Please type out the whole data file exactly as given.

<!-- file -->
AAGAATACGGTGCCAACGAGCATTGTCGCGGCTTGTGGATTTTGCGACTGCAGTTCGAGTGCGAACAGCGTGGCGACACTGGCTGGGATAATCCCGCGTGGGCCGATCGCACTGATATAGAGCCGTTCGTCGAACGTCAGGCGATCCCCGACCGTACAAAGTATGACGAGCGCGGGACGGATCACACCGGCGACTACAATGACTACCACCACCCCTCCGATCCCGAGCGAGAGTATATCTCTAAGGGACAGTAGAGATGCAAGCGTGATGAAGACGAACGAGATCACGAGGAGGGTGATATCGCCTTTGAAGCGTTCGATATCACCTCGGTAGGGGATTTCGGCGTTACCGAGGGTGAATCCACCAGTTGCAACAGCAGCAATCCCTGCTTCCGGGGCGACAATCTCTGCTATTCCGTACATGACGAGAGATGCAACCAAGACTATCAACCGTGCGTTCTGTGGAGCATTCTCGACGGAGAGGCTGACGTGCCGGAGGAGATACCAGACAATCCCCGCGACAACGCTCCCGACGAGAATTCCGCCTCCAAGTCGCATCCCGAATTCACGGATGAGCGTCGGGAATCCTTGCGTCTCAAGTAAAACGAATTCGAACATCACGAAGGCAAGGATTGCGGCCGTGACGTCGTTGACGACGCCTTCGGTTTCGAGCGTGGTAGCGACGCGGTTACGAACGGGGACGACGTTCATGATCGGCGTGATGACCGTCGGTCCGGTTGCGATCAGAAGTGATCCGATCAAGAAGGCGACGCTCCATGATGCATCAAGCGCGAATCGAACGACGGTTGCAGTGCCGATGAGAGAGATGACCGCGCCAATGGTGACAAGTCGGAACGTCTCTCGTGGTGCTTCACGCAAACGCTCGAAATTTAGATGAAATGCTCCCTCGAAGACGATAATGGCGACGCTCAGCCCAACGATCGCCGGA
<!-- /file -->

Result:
AAGAATACGGTGCCAACGAGCATTGTCGCGGCTTGTGGATTTTGCGACTGCAGTTCGAGTGCGAACAGCGTGGCGACACTGGCTGGGATAATCCCGCGTGGGCCGATCGCACTGATATAGAGCCGTTCGTCGAACGTCAGGCGATCCCCGACCGTACAAAGTATGACGAGCGCGGGACGGATCACACCGGCGACTACAATGACTACCACCACCCCTCCGATCCCGAGCGAGAGTATATCTCTAAGGGACAGTAGAGATGCAAGCGTGATGAAGACGAACGAGATCACGAGGAGGGTGATATCGCCTTTGAAGCGTTCGATATCACCTCGGTAGGGGATTTCGGCGTTACCGAGGGTGAATCCACCAGTTGCAACAGCAGCAATCCCTGCTTCCGGGGCGACAATCTCTGCTATTCCGTACATGACGAGAGATGCAACCAAGACTATCAACCGTGCGTTCTGTGGAGCATTCTCGACGGAGAGGCTGACGTGCCGGAGGAGATACCAGACAATCCCCGCGACAACGCTCCCGACGAGAATTCCGCCTCCAAGTCGCATCCCGAATTCACGGATGAGCGTCGGGAATCCTTGCGTCTCAAGTAAAACGAATTCGAACATCACGAAGGCAAGGATTGCGGCCGTGACGTCGTTGACGACGCCTTCGGTTTCGAGCGTGGTAGCGACGCGGTTACGAACGGGGACGACGTTCATGATCGGCGTGATGACCGTCGGTCCGGTTGCGATCAGAAGTGATCCGATCAAGAAGGCGACGCTCCATGATGCATCAAGCGCGAATCGAACGACGGTTGCAGTGCCGATGAGAGAGATGACCGCGCCAATGGTGACAAGTCGGAACGTCTCTCGTGGTGCTTCACGCAAACGCTCGAAATTTAGATGAAATGCTCCCTCGAAGACGATAATGGCGACGCTCAGCCCAACGATCGCCGGA